Paul Beck Gives Advice on Growth Promoting Technologies for Beef ProductionWed, 12 May 2021 09:36:41 CDT
Paul Beck, Oklahoma State University Extension Beef Cattle Breeding Specialist, offers herd health advice as part of the weekly series known as the "Cow Calf Corner" published electronically by Dr. Peel, Mark Johnson, Parker Henley, Dr. Rosslyn Biggs and Paul Beck. Today Beck is talking about Growth Promoting Technologies for Beef Production
With the increased costs of beef production (especially feed and fertilizer) technologies that improve the efficiency of production are increasingly valuable. For example, if the total cost of producing an acre of cool-season annual pasture increased from $83/acre in 2001 to $170/acre, a 10% increase in average daily gain by stocker calves reduces cost of gain by 3-times more now than it did in 2001. Growth promoting technologies, such as implants and ionophores, are a very cost effective way to achieve these higher rates of performance of growing cattle.
In one study, steers were placed on wheat either after receiving an implant or were not implanted. Also, cattle in separate pastures were offered a non-medicated mineral, a mineral medicated with Rumensin, or pressed protein blocks medicated with Rumensin. Steers fed the non-medicated mineral that did not receive an implant gained over 2.3 pounds per day, which is excellent performance for grazing steers. But the implanted steers fed the non medicated mineral gained 2.7 pounds per day, an increase of 0.4 lbs per day! While implanted steers fed the medicated mineral or medicated pressed blocks gained 0.55 pounds more per day than control steers (fed the non-medicated mineral and did not receive an implant). Over a 100-day grazing period supplying an ionophore along with a growth promoting implant increased bodyweight gains by 55 pounds, a 23% increase in performance.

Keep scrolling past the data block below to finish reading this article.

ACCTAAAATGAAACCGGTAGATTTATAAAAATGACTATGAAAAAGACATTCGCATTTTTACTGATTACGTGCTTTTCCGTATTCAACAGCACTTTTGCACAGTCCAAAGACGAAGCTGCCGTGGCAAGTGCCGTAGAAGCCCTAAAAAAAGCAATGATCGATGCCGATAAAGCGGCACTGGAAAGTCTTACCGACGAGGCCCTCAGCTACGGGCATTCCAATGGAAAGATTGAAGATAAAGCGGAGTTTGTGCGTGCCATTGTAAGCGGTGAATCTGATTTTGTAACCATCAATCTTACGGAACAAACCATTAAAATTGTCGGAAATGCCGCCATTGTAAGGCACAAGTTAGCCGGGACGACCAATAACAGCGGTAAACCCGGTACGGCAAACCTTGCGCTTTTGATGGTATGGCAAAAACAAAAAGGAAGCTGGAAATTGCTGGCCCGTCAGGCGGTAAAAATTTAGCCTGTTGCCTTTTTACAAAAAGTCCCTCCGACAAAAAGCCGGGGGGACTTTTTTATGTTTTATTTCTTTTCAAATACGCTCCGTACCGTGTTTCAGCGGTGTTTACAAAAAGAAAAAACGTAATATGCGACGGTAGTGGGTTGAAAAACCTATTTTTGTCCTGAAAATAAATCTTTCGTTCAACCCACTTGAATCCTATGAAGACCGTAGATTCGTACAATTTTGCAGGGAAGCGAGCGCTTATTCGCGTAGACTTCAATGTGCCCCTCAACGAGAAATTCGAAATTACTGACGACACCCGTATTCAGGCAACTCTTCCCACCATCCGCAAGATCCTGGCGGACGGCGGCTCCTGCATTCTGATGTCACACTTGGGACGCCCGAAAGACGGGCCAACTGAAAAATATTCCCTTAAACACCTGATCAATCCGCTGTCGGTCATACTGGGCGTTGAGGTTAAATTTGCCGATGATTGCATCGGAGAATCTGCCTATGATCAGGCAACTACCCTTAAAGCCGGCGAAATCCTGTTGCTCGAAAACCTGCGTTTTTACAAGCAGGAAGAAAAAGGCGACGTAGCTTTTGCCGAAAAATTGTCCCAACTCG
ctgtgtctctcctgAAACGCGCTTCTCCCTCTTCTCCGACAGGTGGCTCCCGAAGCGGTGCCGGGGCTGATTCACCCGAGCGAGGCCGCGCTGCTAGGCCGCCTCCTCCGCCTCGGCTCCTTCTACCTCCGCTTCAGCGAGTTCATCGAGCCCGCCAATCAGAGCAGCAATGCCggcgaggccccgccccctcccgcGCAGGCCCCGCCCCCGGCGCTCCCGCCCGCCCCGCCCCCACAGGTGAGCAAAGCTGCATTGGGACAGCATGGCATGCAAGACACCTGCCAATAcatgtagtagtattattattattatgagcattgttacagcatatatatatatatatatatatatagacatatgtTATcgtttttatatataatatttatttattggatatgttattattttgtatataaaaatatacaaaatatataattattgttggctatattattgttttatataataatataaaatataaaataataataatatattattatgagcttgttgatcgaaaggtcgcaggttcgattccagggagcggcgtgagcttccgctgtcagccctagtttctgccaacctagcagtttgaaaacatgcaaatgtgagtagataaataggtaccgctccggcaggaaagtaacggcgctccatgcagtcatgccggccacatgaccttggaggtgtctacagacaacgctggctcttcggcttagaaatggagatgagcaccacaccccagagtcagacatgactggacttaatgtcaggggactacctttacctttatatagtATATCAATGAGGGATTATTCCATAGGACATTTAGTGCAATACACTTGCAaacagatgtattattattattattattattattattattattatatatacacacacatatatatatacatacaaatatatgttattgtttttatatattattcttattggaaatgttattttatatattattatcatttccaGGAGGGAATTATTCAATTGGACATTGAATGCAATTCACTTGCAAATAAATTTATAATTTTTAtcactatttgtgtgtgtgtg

In another study steers received for a stocker program were not implanted, implanted upon arrival to the receiving pens, or implanted following 14 or 28 day delays. Implanting during the receiving period did not affect animal performance or animal health during the receiving period, but implanting during receiving did increase gains while steers were on pasture. Implanting increased overall average daily gain by 0.3 pounds per day, but during the last 28-days of grazing steers implanted on arrival gained less than steers implanted either on day 14 or 28 of receiving. During receiving energy is likely being used by steers to combat stress and enhance immune function, as opposed to increasing performance in response to implants. While grazing steers responded to implants with increasing weight gain, but early implants were playing out before the end of the grazing season.
Recent research examined the effects of implants of growing calves on subsequent carcass quality and consumer acceptability of beef. Steers and heifers were implanted (or not implanted) prior to finishing as calves (shipped to feedlot at 10 months of age) or as yearlings (shipped to feedlot at 15 months of age) after a stocker period with restricted gains (<1 pound of gain per day) or unrestricted gains (> 2 pounds of gain per day). Implants increased pre-finishing gains of all cattle whether they were calf-fed, restricted gain yearlings, or unrestricted gain yearlings. Interestingly performance during finishing was not affected by implants pre-finishing. Carcass quality and tenderness was not affected by implant pre-finishing in calf-fed or unrestricted yearlings, but carcass quality grade was decreased and toughness was increased with implanting when growth was restricted during the stocker period.
Growth promoting technologies (implants and ionophores) are valuable tools for stocker producers with the potential to increase returns by $30 to 50 per calf. With judicious use of these technologies there is no detrimental effect on subsequent feedlot performance, carcass quality, or consumer satisfaction of beef.
WebReadyTM Powered by WireReady® NSI
Top Agricultural News